Issues that Matter: Obese Children, Malnourished Children, By the Numbers

February 5, 2011

More than 25 million children in the U.S. are overweight, but at least 3 million children worldwide died of hunger and malnutrition in 2008.* Obesity is the 2nd leading cause of preventable disease and death, preceded only by smoking.

Experts agree that in the last 30 years, childhood obesity has doubled or even tripled in many large countries such as the United States and Canada. Other countries on this list include Australia, Japan, Germany, Spain and the UK. Some lower and middle income countries, like Brazil, are battling both obesity and malnutrition. Every day, almost 16,000 children die from hunger-related causes.

Adult obesity is also on the rise. According to the Centers for Disease Control (CDC), none of the 50 states met the “Healthy People 2010” obesity target of 15 percent. CDC data shows that in 2007-2008, approximately 72.5 million adults in the United States were obese (CDC, unpublished data, 2010). A study from 1987 to 2001 showed a 27 percent increase in medical costs for diseases associated with obesity. Obesity medical costs exceed $147 billion. The CDC also estimates that obese persons have medical costs $1429 higher (2008) than people with normal weight.

On the flip side, Bread for the World estimates that worldwide, 178 million children under 5 have stunted growth, due to malnutrition. “Children who survive early childhood malnutrition suffer irreversible harm—including poor physical growth, compromised immune function, and impaired cognitive ability.” Many of these children live in sub-Saharan Africa and South and Central Asia. Bread for the World estimates economic losses in these countries as high as 2-3 percent of the GDP.

Obesity is the result of a calorie intake higher than a calorie output. The American Academy of Child and Adolescent Psychiatry (AACAP) estimates obesity commonly begins at age 5 or 6 and costs society about $100 billion per year. The chance a child will be obese is 50 percent with one obese parent and 80 percent with 2 obese parents. AACAP relates childhood obesity to:

poor eating habits

overeating or binging

lack of exercise

family history of obesity

medical illness

medications

stressful events or life changes

family and peer problems

low self-esteem

depression

Body Mass Index is an indicator of body fat, and may be used to determine overweight and obesity categories. The CDC BMI Calculator, shown here, is for adults over the age of 20. Check with your doctor for overweight and obesity indicators for kids.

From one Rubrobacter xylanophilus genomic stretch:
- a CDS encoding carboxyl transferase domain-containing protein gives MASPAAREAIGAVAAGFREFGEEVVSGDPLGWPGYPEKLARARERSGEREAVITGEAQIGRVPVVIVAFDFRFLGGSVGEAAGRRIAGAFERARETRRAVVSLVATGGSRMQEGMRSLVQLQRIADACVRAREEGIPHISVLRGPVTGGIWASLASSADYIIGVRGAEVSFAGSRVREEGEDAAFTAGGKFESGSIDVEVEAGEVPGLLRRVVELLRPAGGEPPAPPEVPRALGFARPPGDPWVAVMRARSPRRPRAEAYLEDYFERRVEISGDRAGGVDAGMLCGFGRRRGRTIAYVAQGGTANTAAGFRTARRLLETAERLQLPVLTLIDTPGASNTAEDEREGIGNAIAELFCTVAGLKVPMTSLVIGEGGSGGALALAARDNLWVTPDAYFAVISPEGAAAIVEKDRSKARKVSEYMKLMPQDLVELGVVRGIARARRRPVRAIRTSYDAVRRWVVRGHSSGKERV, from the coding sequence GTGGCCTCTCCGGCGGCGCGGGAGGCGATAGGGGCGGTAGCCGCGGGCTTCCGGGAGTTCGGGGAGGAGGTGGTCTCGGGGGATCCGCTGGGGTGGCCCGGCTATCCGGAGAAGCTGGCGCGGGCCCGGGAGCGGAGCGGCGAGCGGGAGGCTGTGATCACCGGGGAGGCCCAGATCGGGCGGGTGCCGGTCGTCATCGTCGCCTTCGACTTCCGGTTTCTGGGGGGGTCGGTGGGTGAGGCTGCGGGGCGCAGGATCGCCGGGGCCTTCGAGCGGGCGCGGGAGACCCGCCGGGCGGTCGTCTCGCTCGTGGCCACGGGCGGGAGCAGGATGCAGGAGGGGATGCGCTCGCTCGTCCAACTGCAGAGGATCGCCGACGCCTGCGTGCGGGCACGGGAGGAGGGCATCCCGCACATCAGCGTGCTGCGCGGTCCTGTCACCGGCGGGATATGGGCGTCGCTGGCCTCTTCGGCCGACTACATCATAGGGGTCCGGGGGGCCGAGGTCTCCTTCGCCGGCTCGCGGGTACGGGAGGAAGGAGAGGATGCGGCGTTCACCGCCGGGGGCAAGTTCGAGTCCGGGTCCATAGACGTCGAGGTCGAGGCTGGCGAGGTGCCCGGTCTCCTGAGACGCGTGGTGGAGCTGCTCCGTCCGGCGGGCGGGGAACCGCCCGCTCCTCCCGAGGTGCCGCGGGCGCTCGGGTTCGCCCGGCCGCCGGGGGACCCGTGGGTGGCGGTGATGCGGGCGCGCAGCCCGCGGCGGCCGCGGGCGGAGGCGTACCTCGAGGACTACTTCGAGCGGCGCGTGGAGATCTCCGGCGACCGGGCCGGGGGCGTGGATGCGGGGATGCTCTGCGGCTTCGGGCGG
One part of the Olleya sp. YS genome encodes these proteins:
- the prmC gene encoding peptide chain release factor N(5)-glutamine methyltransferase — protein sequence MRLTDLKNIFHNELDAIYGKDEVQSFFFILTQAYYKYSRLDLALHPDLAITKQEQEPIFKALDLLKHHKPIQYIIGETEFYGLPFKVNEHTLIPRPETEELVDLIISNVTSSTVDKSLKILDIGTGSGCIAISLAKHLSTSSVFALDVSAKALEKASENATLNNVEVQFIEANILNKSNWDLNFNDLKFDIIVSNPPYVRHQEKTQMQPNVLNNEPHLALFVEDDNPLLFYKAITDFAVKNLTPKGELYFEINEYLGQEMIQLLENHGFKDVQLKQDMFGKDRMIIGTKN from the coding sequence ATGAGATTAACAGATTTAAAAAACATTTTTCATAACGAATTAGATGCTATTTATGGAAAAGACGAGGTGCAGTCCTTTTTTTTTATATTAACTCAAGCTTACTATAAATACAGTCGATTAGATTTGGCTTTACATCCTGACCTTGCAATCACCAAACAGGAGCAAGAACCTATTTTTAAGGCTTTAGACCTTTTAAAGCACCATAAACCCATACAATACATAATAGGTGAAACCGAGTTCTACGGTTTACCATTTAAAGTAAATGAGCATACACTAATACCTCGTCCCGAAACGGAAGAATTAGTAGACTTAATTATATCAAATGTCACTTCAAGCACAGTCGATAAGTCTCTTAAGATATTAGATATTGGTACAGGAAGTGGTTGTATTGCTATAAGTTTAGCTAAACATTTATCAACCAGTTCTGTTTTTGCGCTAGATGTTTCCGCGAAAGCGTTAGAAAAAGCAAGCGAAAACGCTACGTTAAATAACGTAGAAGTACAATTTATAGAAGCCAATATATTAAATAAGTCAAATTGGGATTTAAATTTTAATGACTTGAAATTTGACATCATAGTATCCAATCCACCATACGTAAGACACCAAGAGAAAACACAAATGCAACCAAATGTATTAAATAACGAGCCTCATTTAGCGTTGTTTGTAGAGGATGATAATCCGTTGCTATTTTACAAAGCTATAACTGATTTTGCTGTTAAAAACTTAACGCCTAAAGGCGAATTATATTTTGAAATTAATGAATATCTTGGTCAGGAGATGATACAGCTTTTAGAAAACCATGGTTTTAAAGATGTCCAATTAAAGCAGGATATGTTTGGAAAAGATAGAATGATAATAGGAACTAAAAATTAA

BMI For Adults Widget

More statistics from the Clinton Foundation:

The current American generation may be the first in our history to have shorter lives than do their parents.

The average teen eats fast food twice a week.

Only 3 out of 10 of high school seniors report eating green vegetables nearly every day or more.

Almost one in four children does not participate in any free-time physical activity.

A typical American youth spends approximately four to five hours a day watching TV, using the computer or playing video games.

The indirect costs of obesity (such as missed work days and future earnings losses) have been estimated at $56 billion dollars per year.

Children treated for obesity are roughly three times more expensive for the health care system than children of normal weight.

Severely overweight people spend more on health care than smokers.

According to the Centers for Disease Control, this can have both immediate and long-term health risks for children (and adults). Topping the list are risk factors for heart disease such as cholesterol and high blood pressure. Potential health problems are many: bone and joint problems, sleep apnea, social and psychological problems. Obese kids are more likely to become obese adults wither higher risks for heart disease, diabetes, stroke, arthritis and cancer.

AACAP makes the following suggestions to combat this problem.

Ways to manage obesity in children and adolescents include:

* start a weight-management program

* change eating habits (eat slowly, develop a routine)

* plan meals and make better food selections (eat less fatty foods, avoid junk and fast foods)

* control portions and consume less calories

* increase physical activity (especially walking) and have a more active lifestyle

* know what your child eats at school

* eat meals as a family instead of while watching television or at the computer

* do not use food as a reward

* limit snacking

* attend a support group (e.g., Overeaters Anonymous)

*Stats from Clinton Foundation and Bread for the World.


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